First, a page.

Showing posts from October, 2006

A Bloody Good Time

I love a good decapitation in the afternoon. 'Tis the season to be bloody. Now's the time when my DVD player heats up from the countless Friday the 13th s and various 80s slasher flicks I play in order to get in the ghoulish mood for October 31. Forget those post- Scream , PG-13 remakes that dominate the current box office. I prefer my horror visceral, unabashedly budgeted at three dollars, and in the words of Jada Pinkett Smith, featuring dumbass white chicks with Aqua Net hair "gettin' their dumb white asses Cut. The. F**k. Up." I will not bow my head in shame for owning DVDs of the following: 1988's Cheerleader Camp : See short shorts-wearing Leif Garrett run from a pom-pom-carrying killer in the woods. Money shot: Ditzy Pam gets a pair of gardening shears shoved through the back of her neck. 1987's Return to Horror High features George Clooney in a role (as an actor named...George) that sees him getting butchered within the first ten minutes of t

A Love Letter

Sit right back and you'll hear a tale, a tale of a love affair. I'd say it started somewhere in the mid-90s. In no way was this love at first sight. My interest was simply piqued. A glance here, a laugh there. As the years flew by, the more I gave myself to the relationship the harder I fell, the deeper I fell, in love. Entertainment Weekly and I have been going on strong for a healthy ten years now. Those who label it as another "mass-market mag" should be pitied for their lack of open-mindedness. They don't know anything about the pleasure EW brings me. Every week I revel in the joy of ravaging its pages from cover to cover and absorbing new pop wonders previously unfathomable to me. EW satiates my hunger for pop culture news like nothing else can. It has changed me, especially my writing, prompting my own readers to urge me to land a job at the publication. Oh, how I long to be an official member of the EW family! So, why not a love letter to EW (or to thos

Lost Angeles

"This city's killing me. I want, I want, I want everything." - "Los Angeles" by Sugarcult Hardly in the four-year history of these chapters have I received such passionate responses like the ones I received from "The Cooke Book." The issue of New York versus Los Angeles is a topic of debate I find fascinating: Who has it better, Manhattanites or Angelenos? But now, I'm over it. I don't care anymore. There is no clear answer. That debate has ended. Chapter 67 wasn't even written to argue which Coast is better. The intentions behind it were not to bash NYC. My words were a letter to those who stubbornly believe New York is the only place in the world to live a real life, a reaction to the attitude I still get from those (mostly NYers), who talk shit about where I currently reside and appear to leave no room for compromise. I was talking to the natives who have unfortunately never stepped foot outs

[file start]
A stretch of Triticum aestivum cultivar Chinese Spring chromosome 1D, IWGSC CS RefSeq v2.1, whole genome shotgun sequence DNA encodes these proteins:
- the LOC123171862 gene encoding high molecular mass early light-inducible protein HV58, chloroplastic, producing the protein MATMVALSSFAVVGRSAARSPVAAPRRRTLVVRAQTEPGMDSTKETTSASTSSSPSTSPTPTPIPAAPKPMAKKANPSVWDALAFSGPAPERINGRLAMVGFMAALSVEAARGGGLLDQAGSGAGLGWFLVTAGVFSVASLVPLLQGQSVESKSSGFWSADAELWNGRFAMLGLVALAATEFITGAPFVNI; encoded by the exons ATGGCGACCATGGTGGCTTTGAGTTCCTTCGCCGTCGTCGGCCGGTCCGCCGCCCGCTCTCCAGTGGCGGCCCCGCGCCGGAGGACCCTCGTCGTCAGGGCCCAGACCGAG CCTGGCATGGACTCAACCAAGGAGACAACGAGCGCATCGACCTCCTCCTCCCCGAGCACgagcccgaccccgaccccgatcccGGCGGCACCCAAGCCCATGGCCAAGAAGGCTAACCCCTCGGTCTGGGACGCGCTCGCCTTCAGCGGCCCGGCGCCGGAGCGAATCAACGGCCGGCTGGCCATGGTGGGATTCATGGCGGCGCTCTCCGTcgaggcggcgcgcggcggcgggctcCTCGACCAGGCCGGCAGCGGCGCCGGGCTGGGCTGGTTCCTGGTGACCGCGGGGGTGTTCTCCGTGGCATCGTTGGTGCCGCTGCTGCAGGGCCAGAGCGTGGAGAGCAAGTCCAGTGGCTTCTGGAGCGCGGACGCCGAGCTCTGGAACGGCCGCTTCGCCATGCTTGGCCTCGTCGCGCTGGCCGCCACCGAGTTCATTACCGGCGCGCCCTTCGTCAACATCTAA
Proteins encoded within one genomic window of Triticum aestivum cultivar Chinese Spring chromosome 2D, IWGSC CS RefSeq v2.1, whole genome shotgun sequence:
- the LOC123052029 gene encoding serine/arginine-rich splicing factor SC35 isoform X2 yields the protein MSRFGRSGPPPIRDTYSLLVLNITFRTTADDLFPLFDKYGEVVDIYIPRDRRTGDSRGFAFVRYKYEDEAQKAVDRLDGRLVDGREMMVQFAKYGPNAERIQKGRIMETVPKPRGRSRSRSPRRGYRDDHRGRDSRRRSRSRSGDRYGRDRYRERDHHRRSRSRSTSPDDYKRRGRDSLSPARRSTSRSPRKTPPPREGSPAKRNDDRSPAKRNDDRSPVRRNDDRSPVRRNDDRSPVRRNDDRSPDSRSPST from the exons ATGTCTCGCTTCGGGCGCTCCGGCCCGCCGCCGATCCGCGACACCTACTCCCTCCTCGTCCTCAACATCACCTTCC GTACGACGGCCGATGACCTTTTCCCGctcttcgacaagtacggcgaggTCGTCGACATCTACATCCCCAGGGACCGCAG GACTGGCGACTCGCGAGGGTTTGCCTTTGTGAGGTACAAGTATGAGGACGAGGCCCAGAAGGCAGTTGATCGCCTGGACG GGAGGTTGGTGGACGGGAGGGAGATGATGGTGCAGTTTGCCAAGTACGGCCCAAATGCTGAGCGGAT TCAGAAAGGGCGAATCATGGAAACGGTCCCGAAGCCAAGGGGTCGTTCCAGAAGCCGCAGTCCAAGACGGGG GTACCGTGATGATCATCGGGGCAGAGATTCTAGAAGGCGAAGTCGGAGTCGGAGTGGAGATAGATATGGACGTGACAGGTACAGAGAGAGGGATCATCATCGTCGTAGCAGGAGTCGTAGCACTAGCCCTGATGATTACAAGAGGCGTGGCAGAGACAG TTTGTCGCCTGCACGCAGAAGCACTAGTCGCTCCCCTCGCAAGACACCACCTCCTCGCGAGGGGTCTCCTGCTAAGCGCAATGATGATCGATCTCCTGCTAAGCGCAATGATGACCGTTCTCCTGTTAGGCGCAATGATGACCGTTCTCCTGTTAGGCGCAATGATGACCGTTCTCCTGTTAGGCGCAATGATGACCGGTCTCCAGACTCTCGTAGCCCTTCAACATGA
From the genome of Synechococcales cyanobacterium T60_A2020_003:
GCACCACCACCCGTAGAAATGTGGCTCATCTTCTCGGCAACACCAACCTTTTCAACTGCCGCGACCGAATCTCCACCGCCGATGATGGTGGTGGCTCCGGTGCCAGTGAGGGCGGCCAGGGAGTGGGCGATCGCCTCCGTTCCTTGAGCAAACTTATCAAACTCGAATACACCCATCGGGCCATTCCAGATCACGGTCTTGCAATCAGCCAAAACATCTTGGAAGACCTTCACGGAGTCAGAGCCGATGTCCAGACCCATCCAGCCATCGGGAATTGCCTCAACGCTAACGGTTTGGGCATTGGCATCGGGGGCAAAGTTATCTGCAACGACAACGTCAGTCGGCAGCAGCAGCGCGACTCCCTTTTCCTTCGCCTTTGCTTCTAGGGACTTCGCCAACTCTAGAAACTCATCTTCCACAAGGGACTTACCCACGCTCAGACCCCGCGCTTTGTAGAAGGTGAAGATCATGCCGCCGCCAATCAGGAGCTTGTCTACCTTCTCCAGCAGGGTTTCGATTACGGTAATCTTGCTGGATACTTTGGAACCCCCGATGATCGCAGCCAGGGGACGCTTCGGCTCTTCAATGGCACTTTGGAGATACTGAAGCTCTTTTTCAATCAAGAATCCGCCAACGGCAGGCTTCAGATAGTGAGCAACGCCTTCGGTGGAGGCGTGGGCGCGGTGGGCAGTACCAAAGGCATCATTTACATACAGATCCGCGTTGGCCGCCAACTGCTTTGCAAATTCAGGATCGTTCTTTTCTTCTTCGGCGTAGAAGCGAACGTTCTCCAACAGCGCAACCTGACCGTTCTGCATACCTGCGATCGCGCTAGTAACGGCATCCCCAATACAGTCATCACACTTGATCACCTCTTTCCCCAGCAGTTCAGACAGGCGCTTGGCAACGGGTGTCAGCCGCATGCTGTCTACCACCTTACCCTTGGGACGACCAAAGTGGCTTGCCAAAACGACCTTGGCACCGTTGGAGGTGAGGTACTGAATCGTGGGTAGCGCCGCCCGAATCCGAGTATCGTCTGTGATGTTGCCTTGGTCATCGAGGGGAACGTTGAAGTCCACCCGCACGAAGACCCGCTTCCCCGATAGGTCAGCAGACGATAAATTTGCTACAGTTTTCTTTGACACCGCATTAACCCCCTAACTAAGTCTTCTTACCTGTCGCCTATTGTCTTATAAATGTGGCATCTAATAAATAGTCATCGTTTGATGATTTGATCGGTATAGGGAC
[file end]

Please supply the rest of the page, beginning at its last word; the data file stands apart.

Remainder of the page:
Dawn of the Disney

My first trip to the wonderful world of Disney was in the summer of 1986. I have vague recollections of a rented pale blue Chevrolet hatchback, giving my mother the silent treatment for not buying me a chocolate sundae, and an extravagant dinner in Cinderella's Castle where I got to meet the princess herself. My second experience was in 1993. My great aunt Anna treated me and my mother to a vacation during which we pushed her around the theme parks in a rented wheelchair. She later accused us of trying to kill her by breathlessly running her around in the Florida heat and humidity. She drove us crazy to the point where we fantasized about the untimely collision of her runaway wheelchair with an oncoming Snow White tram. 1998 saw me, fresh from high school graduation, flying down to see Mickey and friends once again, this time with the parents, my aunt and uncle, and my cousins. Torrential rain in Epcot. My father falling asleep during a 3-D Muppet attraction. My mother playing

The Cooke Book

A self-proclaimed New York Snob, Elizabeth Cooke doesn't believe in living anywhere else. A youth of the 60s, she is a follower of Kerouac, a hater of Bush, and would marry her packs of Parliament Lights if it were legal. With a mop of red hair and a penchant for black sweaters, Liz is one of those liberal kool kats you'd spot in old photos from the original Woodstock in which she could be testing out every drug known to man. It wouldn't be hard to imagine her knocking back shots of whiskey at an underground jazz club somewhere in the West Village, swaying to the tunes of a saxophonist named Johnny K and bopping to the bass in a haze of smoke (of course, back when you could puff on cancer sticks in New York establishments). Her signature rasp of a voice stands out among the faculty of Iona Preparatory. Liz, or Ms. Cooke to her students, teaches English and acts as a moderator of the drama club at the all-boys high school located in the northern heights of New Rochelle.